Moshi Moshi Vegan Challenge
A competition between some of Brighton’s most creative chefs, Moshi Moshi‘s annual vegan challenge showcases both personal talent and just how excellent vegan food can be. For one night the restaurant goes entirely vegan and local chefs prepare Japanese inspired dishes for diners to rank for an overall winner at the end of the night. The event is in its third year, initially inspired by the idea of what we’d eat should overfishing continue to deplete our oceans. While the obvious answer to this issue is to eschew fish completely, I appreciate the positive response to the issue from an otherwise omni restaurant.
I’d like to add that Moshi Moshi is, hands down, one of my favourite restaurants in Brighton. Their vegan options are clearly marked on the menu and the staff are lovely and happy to answer any questions you might have.
Broken Hearted Maki and Flower Maki
These two dishes were prepared by Moshi Moshi staff, with the beetroot maki placing third in the overall competition. I’m not normally a beetroot fan, but here it wasn’t at all overwhelming and absolutely ranked in my own top three. Ingredients included cooked beetroot, oshinko pickle, kampyo, red chilli, coriander, and shiitake mushrooms with spicy sour chilli sauce.
The flower maki, named by my partner as trivial pursuit sushi (I’m wondering if there’s something in sushi logos?), was good but not an overall favourite. The spicy chili coulis, however, was top notch. There wasn’t a whole lot of spice in the night to meet my taste, but this totally kicked it up a little closer to my level. The sushi ingredients included oshinko pickle, pepper, carrots, kampyo, red onion, and mizuna.
Indian nut maki and shiitake mushroom maki
These two rolls also ranked high, with the Indian inspired sushi also in my top three for the night. Filled with cashew and pistachio nuts in an unusual but suitable pilau rice roll with Indian spices, this was my partner’s favourite savoury dish of the whole event. His only complaint was an inconsistency with the spiciness between the bites (some pieces were mild with hardly any chilli while others were a bit spicier).
The shiitake mushroom maki also went down well, but I’m an avid hater of cucumber that isn’t pickled to bits so the salad was a bit much for me. The green tea dressing on the side, however, was divine, as was the hijiki seaweed rice cracker served on top of the sushi.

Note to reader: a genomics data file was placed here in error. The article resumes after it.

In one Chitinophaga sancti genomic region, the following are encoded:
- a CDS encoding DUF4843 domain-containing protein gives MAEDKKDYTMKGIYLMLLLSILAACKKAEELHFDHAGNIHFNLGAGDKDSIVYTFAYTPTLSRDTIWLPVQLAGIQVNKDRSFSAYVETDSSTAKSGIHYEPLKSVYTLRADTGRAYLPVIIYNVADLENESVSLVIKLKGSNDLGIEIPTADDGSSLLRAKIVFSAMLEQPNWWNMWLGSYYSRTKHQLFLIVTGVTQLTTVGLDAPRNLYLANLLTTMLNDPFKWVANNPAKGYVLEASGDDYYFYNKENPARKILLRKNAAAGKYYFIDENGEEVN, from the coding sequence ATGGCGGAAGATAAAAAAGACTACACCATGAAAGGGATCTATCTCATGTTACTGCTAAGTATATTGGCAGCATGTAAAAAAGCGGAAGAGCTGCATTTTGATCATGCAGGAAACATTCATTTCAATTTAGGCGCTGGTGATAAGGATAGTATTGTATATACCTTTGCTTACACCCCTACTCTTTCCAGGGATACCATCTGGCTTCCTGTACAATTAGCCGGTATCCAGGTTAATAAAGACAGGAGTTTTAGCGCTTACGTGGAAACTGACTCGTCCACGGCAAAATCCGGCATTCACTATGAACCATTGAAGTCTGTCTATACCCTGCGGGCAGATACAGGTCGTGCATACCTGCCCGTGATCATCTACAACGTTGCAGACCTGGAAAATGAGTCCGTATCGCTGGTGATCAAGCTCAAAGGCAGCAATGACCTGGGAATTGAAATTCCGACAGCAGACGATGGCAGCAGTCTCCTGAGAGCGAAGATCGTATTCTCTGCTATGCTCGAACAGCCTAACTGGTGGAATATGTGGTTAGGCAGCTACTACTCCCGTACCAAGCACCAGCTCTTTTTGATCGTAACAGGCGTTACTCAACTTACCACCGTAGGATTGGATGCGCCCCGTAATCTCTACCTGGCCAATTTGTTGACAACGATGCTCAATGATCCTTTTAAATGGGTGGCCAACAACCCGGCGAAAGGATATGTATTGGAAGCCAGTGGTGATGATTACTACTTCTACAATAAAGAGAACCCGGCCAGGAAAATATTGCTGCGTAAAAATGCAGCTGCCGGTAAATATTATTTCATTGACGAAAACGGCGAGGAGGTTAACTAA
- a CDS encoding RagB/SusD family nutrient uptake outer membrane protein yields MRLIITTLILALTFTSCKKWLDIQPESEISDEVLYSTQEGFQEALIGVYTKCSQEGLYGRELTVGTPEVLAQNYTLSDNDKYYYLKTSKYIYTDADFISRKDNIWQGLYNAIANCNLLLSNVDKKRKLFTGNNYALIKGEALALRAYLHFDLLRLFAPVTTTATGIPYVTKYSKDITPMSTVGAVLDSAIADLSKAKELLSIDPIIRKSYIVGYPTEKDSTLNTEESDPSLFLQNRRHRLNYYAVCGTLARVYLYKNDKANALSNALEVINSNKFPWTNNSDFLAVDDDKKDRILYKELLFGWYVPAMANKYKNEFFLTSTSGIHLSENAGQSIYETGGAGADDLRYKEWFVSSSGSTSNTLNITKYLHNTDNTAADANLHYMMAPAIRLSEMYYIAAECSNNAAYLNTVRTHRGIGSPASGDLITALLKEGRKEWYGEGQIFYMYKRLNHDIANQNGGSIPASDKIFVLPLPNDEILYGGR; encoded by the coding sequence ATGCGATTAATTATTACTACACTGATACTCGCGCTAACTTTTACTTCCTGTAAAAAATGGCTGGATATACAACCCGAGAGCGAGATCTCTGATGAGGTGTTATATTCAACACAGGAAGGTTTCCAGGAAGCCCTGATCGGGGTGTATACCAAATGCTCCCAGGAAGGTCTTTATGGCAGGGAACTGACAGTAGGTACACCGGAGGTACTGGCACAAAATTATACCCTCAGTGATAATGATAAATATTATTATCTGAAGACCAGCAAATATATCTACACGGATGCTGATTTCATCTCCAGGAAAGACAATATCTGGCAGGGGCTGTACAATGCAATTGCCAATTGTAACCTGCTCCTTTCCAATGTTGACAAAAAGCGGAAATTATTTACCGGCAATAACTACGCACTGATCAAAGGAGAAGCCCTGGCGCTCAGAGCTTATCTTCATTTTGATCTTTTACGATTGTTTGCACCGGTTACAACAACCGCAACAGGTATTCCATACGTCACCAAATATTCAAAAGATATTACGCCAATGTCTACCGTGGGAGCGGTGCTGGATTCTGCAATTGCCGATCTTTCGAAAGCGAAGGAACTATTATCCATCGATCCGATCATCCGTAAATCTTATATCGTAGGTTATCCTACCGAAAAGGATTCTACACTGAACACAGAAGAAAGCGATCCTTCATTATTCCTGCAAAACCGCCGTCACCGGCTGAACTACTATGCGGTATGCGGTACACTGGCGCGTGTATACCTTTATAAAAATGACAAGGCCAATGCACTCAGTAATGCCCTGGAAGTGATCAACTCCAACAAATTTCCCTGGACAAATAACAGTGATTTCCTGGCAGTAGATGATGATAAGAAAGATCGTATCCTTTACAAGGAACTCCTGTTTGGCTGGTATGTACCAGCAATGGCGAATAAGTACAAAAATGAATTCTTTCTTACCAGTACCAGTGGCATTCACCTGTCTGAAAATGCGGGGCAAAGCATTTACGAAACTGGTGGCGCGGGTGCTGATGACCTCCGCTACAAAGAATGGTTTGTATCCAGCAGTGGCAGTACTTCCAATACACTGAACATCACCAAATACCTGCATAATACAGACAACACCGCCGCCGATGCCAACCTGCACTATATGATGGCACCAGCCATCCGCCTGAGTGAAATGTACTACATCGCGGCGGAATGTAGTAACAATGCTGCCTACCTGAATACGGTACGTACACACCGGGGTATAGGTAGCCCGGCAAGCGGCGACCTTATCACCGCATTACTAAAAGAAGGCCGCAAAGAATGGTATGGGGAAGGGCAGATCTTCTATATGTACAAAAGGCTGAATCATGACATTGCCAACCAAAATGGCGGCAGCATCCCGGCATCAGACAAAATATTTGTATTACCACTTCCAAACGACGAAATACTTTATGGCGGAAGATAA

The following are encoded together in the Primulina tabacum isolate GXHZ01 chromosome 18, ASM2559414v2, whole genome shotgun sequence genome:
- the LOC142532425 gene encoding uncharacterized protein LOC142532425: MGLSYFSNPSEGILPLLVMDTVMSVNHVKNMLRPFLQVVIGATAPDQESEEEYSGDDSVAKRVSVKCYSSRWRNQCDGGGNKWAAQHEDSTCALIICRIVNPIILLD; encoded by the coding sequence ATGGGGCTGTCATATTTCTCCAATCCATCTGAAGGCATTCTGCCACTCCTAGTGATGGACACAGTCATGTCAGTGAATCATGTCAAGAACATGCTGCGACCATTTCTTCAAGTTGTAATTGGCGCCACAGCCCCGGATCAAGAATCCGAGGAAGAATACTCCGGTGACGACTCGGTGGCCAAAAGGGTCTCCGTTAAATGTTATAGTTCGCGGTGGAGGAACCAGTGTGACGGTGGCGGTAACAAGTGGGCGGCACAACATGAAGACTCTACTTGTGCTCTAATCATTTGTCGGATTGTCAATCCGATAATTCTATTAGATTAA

Tempeh Aubergine Maki, Chestnut Tarragon Roll, and Tofu Sabai Wrap
I go through phases of piling horseradish on virtually everything I eat, and wasabi is right up there with that flavour profile, so the aubergine maki, which scored second on the overall diner score of the night, was always going to be good. Also it included tempeh, one of my all time favourite foods (shadowed only by MSG and candy floss). My main complaint with this dish was the size – it was a little bulky to eat with chopsticks. Furthermore the raspberry and ume plum sauce on the side was overpowered by the other strong flavours, so may not have been completely necessary. Still, good stuff. I’d eat it again.
The chestnut tarragon rolls and Thai style wraps were my least favourite dishes of the night, but admittedly my complaint about the wraps stems solely from the fact that I dislike cucumber so much (but the mint and coriander with the tofu was great). They were pretty much summer rolls with peanut sauce and sweet chilli sauce.
The chestnut rolls, absolutely gorgeous in presentation, included too many strong flavours at once (which, in my opinion, greyed each other out in a way). I’d love to see this one broken down into three different makis: one where the white wine caviar topping would be stand out flavour, one where the fennel would rule, and one with the chestnut and teriyaki sauce.
Green Tea Pandan Ice cream and Peanut Butter Banana Gyoza
While I loved the idea behind the banana and peanut butter dumplings, I’m so spoiled by bananas from my travels to Southeast Asia that I’m not a massive fan of the imported varieties found here. That said, I really liked the dish overall, and I totally did plum wine shots of everyone’s leftovers. Also licked the plate. Yeah.
The winner of the night (and boy did it deserve it) was the green tea and pandan ice cream with lemon and lime zest in a layered chocolate tear drop. This was mind-blowing, and easily one of the most creative things I’ve ever eaten. The tear drop was built up in individual layers and filled with dairy free ice cream, topped with a truffle which was love in food form. Spinach extract, agar, and acetate also featured in the chef’s creative process. *HEADASPLODE*
For the £30 (£25 for Moshi Moshi members), this was a great deal and a killer night. The restaurant was heaving and I can only imagine the chefs had their work more than cut out for them, but they still managed to provide insane amounts of food. Alongside all of the above reviewed dishes they also sent out fried gyoza, edamame, aubergine dengaku, and other various vegan sushi plates. I’m already excited about next year’s competition!